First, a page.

The thing about bragging, is that it ain’t bragging if you can back it up. This is how the weekend was supposed to go:
–EE break out the whippin’ stick on Hee HON at home, then kick back in their Barcaloungers (oh, yes …. and I know) to watch Villarreal torment us.
–We, lacking a fully fit Messi, Abidal, Xavi, Puyol and Pedro!!, then drop points to Villarreal, thus saying “Game on!” for the Liga championship.
But the script was flipped, by identical scorelines. The Moustache pulls out a stunner in the Lair of Evil, and Pique bangs in one humdinger of a goal to do the dirty deed against Villarreal, and we got a shout-out from Ray Ray (Thanks to Jnice for the upload!). This match was immense, and in the wake of Luke’s excellent post-mortem, I wanted to throw a few thoughts out, mostly to remain in practice, since it’s been some time since I’ve watched a match in anger, so to speak.
And yet, all I could do instead of taking the usual copious notes, was smack myself upside the head and think “Man, Thiago is gonna be good.”
Usually when you roll an effectively untested player out to give him a start, you do it against a lower-table side so that if he screws the pooch, it really won’t be that damaging. Rarely do you see a player such as Thiago rolled out against a side that HAS to win to stay in the race for the last automatic Champions League spot, is in third place in the Liga and has the kinds of players that can put the knife in, pouncing on any moments of silliness or indecision.
Guardiola did, and his decision was rewarded with a highlight reel match from Thiago Alcantara. Now, let’s throw all of the caveats out there right now:
–He will have bad matches until he settles
–The hype shouldn’t go crazy
–What will happen when defenses figure him out
In many ways, Thiago, Afellay, Dos Santos, etc are what make Guardiola’s staying another season or two crucial. He has a knack for getting the most out of young players. Has anyone seen Krkic playing with as much freedom and fluency as he did yesterday, in Deu knows how long? Exactly. I shudder to think of what a new coach might mean for the development of Thiago, who if he keeps his head on straight and gets the right coaching, is going to be a staggering midfielder.
Is he the next Xavi? No. If you watch him right now, he really has a very difficult time standing still. Xavi’s fluent-but-compact movements mean that the offense always has a focal point. As Thiago runs around and Iniesta does his thing, you could see times when the person with the ball wasn’t sure what to do, since the usual bulwark was absent due to biggus mouthus cronicus.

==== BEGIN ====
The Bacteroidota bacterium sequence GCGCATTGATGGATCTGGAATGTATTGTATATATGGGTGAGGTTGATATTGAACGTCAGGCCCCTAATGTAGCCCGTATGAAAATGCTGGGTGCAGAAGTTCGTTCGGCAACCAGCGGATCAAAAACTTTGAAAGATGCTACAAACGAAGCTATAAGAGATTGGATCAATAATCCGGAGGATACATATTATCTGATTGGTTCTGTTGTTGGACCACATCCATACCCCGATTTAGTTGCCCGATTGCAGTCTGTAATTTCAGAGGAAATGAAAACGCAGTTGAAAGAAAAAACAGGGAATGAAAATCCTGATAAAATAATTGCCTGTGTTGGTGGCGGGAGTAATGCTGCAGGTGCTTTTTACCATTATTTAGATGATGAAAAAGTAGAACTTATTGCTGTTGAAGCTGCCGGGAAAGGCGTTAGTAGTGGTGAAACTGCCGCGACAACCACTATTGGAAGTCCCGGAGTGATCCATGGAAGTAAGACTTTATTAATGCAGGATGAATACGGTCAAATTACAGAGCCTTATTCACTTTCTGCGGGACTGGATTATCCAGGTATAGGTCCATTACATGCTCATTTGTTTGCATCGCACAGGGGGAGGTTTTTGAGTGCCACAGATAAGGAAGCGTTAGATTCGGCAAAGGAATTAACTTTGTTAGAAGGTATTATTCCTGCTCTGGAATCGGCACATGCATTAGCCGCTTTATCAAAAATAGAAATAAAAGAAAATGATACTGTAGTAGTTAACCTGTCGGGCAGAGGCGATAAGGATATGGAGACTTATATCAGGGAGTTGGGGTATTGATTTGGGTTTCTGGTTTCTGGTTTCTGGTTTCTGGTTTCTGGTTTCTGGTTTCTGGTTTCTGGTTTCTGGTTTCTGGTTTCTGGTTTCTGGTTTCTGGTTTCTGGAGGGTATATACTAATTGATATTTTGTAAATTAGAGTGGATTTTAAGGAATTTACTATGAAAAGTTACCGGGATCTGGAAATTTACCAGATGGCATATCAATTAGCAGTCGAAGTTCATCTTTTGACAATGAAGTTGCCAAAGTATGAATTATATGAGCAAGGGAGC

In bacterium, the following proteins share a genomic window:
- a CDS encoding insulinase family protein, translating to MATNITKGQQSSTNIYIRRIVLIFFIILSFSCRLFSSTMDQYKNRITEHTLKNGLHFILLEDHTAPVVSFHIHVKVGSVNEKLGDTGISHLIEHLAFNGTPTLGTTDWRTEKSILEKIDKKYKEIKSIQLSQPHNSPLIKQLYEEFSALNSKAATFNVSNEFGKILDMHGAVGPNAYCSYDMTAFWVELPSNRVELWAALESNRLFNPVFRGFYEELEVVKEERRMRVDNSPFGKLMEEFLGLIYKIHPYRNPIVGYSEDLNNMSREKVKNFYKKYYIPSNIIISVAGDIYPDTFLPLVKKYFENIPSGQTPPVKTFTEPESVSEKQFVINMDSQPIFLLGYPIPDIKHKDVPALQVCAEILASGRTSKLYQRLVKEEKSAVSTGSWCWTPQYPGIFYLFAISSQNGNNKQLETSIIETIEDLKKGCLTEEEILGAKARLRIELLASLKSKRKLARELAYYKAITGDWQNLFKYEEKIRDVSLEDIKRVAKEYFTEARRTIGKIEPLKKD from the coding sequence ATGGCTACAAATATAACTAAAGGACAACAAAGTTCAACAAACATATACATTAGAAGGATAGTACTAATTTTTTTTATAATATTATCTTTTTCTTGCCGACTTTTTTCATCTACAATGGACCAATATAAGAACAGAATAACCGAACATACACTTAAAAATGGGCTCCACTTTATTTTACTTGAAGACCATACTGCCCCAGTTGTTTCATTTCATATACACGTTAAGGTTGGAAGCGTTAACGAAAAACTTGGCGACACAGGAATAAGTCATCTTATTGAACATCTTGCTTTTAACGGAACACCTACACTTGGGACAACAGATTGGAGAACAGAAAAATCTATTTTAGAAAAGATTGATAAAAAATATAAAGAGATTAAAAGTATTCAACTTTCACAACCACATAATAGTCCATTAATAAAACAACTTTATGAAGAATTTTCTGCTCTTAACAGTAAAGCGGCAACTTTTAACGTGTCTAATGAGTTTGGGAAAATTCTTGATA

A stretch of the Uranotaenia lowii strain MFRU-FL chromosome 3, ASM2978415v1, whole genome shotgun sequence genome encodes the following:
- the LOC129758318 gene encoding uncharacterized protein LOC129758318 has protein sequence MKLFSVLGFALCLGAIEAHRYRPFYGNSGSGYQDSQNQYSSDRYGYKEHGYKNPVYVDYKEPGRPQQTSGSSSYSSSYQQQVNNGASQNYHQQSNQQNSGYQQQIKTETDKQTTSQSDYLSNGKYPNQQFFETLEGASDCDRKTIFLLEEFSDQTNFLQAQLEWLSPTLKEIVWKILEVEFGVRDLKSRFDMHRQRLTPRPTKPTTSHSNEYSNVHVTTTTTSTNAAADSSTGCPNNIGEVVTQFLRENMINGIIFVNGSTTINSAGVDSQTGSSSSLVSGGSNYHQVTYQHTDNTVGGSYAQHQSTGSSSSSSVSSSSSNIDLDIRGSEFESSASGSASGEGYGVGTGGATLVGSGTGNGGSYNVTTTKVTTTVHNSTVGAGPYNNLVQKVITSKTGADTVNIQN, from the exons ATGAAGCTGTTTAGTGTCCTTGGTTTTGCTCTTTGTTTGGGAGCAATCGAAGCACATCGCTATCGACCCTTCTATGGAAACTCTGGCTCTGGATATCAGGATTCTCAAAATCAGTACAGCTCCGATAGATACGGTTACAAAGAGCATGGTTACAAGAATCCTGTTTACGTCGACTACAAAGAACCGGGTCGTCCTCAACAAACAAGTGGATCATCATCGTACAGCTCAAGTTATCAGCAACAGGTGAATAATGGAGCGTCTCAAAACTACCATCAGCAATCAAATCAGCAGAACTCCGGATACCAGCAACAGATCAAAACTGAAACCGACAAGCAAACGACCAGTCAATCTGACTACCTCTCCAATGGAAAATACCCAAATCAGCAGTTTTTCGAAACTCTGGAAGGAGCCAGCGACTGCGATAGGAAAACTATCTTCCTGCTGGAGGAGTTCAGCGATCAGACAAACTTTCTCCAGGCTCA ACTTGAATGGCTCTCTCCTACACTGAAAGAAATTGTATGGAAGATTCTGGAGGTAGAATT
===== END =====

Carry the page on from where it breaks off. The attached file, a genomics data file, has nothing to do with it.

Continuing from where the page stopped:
Thiago’s long-range and aerial passes are a true delight to watch, as well as the spin he puts on balls, curling them to meet the run of a player so that all the player has to do is collect and move. This is his most Xavi-like quality, to me, along with his comfort in close spaces. You folks with the match on DVR should find your way to the 37:20 mark of the first half, in which Pique throws a weak pass to Thiago, who is surrounded by 5 Villarreal players. He calmly takes, dribbles, fakes and slides the ball back to Pique. Craziness. Youth is audacious, because that’s what being young is for. And he’s a tricky little sucker. But like Ronaldinho before the wheels came off, Thiago uses his trickery for good, and he isn’t flamboyant, just effective.
Right now, he is a high-risk player, who chooses to attempt the passes that Xavi shakes his head at. That will change (or not), dependent upon his role in the side. He has pace that enables him to get up and down the pitch, making a steal on the defensive end then taking the ball in midfield to control the attack. He also has extraordinary foot control, that lets him curl and bend balls through passing lanes to find the right players. But that high-risk nature also makes him careless with the ball at times, a dangerous trait to a side that plays defense through possession, as we do.
This match for me, was full of little moments. Another one that spoke with eloquence was when Thiago just one-timed a chip that found Alves in perfect stride. Messi stabbed a pass to him, and Thiago didn’t even have to control it, seeming to control the ball with the simple action of passing it. Impressive.
Yes, people uttered many of these same words about Bojan Krkic when he debuted. And Guy Assulin was supposed to be the divine crack, right? Things could go wrong, potential could go unrealized. Look at Gio Dos Santos. But from what I have seen of Thiago, and if he stays in the right hands, the future is bright, indeed.
Finally, as usual, hats off to the wondrous Allas of YouTube fame, who has this Thiago compilation. Don’t know where our Barca-loving lives would be without this person:
Some other stuff from the match:
–Those wondering why Pique and Busquets switched positions, need only look at what happened with Rossi in the first half (when he could have, and probably should have put us 2-0 down by the 12-minute mark), compared to the second half. Just as I thought “What the hell is Pique doing over there,” I then thought “Hey, where’s Rossi?”
–The only thing that kept Mascherano from being my MOTM was Valdes. Mascherano does what a DM is supposed to do, first of all: stop the ball. Think of the attacks that Villarreal mounted through the middle of the pitch, wherein the player with the ball had to either stop and regroup, or got obliterated by a sliding tackle. Enough of those come in, and mids start getting happy feet. This might not have been his best match for us, but it was certainly his most effective, as he just owned the center of the pitch. And recall the early chance for Villarreal in our area that Mascherano just stonewalled with one of his classic sliders. His passing is also fast improving.
–Villarreal got tired, and sat back a bit more in the second half. This was a huge help as their high, intense pressing was causing all sorts of complexities in the first half. It also showed the fitness of our players, who can press like that for an entire match.